Doctor Who: The Power of the Daleks (part two)

WOW! Episode one may have been interesting but slow, but this is downright amazing. As an animation, it’s still creepy and menacing and tense, with a fantastic cliffhanger ending. The original must have been one of the program’s greatest single episodes. Its destruction is a crime against art.

So… what’s up with it being destroyed in the first place? I can’t speak for British viewers of around my age, who grew up never expecting to see old programs like Doctor Who repeated, and probably responded to the news that lots of them didn’t exist anymore with an unsurprised shrug, but the usual response from Americans learning that big chunks of old British TV history just plain got wiped and are missing is one of utter bafflement. Since we grew up understanding that if a favorite show wasn’t being repeated now, it probably would be back again pretty soon, this just flat out did not make sense.

And yet it actually does, given the circumstances: the BBC, unlike American networks, functioned as a creator, distributor, and broadcaster, with a heck of a lot more time to fill each year than ours, who leave most of the daily schedule to their regional / local affiliates and just deliver news and two or three hours of prime time each night, programs made by studios and production houses. British viewers in the 1960s and 1970s expected nothing to be repeated; there was a cultural understanding that the BBC was supposed to produce and screen new programs. Repeats weren’t appreciated.

In large part this was because of an agreement with Equity, the British actors’ union, regarding fees for repeats. Equity’s leaders were understandably concerned but incredibly shortsighted, and envisioned a future where new TV drama simply was not made in favor of repeats, so, in most cases, any production could be repeated exactly once with no charge, but high royalties kicked in after that, and a third screening would end up costing the BBC more than a new show entirely.

So old shows didn’t get seen again at home, and after a few years in the catalog being sold to New Zealand, Nepal, and Nigeria, sales dried up and eventually the BBC found itself sitting on thousands of film reels and tapes, in an era before home video, which weren’t going to be repeated, and which weren’t selling to other countries anymore. It’s a huge shame that old shows got junked, but be practical. They couldn’t predict the future and they had new programs to make.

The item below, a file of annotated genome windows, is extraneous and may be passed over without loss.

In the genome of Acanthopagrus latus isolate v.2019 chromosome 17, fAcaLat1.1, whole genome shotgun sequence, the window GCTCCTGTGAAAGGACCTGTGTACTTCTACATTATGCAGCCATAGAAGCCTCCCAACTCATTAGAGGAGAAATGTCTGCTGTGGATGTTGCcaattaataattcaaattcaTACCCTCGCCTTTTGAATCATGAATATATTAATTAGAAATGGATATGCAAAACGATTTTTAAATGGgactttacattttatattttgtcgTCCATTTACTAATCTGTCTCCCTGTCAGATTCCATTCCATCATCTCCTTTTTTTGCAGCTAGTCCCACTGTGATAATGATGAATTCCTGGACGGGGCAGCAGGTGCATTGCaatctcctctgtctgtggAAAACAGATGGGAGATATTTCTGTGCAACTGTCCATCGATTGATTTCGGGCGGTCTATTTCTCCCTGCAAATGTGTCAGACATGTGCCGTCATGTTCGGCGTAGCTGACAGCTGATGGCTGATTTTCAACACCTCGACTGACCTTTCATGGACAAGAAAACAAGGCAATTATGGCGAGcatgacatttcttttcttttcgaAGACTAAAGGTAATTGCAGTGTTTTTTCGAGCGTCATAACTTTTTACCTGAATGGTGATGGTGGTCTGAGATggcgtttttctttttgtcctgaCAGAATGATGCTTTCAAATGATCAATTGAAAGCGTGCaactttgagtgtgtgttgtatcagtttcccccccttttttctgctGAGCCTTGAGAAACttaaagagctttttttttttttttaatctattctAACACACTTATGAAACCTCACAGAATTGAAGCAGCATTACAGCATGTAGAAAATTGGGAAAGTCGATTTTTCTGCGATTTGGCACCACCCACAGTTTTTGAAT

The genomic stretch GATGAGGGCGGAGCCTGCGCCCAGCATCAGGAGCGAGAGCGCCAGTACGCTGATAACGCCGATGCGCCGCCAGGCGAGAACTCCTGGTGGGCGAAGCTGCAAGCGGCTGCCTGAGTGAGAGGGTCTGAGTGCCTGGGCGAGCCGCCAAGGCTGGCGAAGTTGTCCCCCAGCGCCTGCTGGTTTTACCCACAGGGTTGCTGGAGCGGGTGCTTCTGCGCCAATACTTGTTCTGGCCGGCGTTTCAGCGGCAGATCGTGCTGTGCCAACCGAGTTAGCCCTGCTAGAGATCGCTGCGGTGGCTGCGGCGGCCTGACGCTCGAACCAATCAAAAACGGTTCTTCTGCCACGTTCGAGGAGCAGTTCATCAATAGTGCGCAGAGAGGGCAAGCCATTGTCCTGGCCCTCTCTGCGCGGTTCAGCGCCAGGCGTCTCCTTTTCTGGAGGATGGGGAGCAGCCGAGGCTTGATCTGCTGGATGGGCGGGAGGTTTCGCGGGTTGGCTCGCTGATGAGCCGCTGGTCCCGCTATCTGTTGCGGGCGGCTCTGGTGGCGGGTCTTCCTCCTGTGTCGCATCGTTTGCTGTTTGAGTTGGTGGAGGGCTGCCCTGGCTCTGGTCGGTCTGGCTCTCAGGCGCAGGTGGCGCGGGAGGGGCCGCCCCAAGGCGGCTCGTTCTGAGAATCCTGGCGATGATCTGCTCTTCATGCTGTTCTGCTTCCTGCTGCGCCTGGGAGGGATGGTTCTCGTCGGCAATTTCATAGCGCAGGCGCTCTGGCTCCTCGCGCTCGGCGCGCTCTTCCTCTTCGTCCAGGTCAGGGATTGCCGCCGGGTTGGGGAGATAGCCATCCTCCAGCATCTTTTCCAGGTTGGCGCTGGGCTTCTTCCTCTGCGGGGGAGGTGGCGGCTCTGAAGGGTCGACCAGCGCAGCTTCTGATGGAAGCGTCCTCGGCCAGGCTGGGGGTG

The BBC junked thousands of hours of material from dozens of series, as well as one-off plays, TV movies, music shows like Top of the Pops, sports, you name it, pretty much everything except the Queen’s coronation was eligible for destruction. The commercial companies followed suit: Southern junked dozens of episodes of Freewheelers, and Thames wiped the first two seasons of Ace of Wands. The Associated British Corporation deleted almost all of the first 26 Avengers episodes. Not a single episode of a “footballers’ wives” soap called United! exists – 147 episodes, gone forever.

Anyway, 130 episodes of Doctor Who – 130 of the first 253 episodes – were lost by the time junking stopped in 1978. In addition, the color versions of about thirty of the 128 Jon Pertwee episodes were unavailable / not of broadcast quality / missing outright when BBC / Lionheart started syndicating his era the “second time around” in the late 1980s – more on that a few months from now – but black and white copies were available.

At the time of writing, all of the lost Pertwee color episodes have been restored to color via a number of neat technical processes, and 40-odd of the missing black and white episodes have been recovered from film collectors or foreign TV stations or, in the case of “The Ice Warriors,” downright weird places. Four of the six “Ice Warriors” episodes were found in a BBC Enterprises building that was being packed up to move in 1988, and which had presumably been checked several times before they turned up a decade after they were noted as lost. (But for a really odd story with the added bonus of The Telephone Game, check out this account of two 1965 episodes showing up in some church or other. Possibly.)

The six parts of “The Power of the Daleks” are among 97 episodes of Who that don’t exist, but audio recordings all of them, thanks to enterprising fans like Graham Strong with good equipment, have survived. 13 of these 97 now exist in cartoon versions, and everybody keeps their fingers crossed that (a) more lost episodes will be recovered, and (b) sales for the animations are good enough to warrant continuing doing these for more stories. So do drop BBC America a line and thank them for ponying up some of the budget for this version. We’d love to see another old story animated next year!

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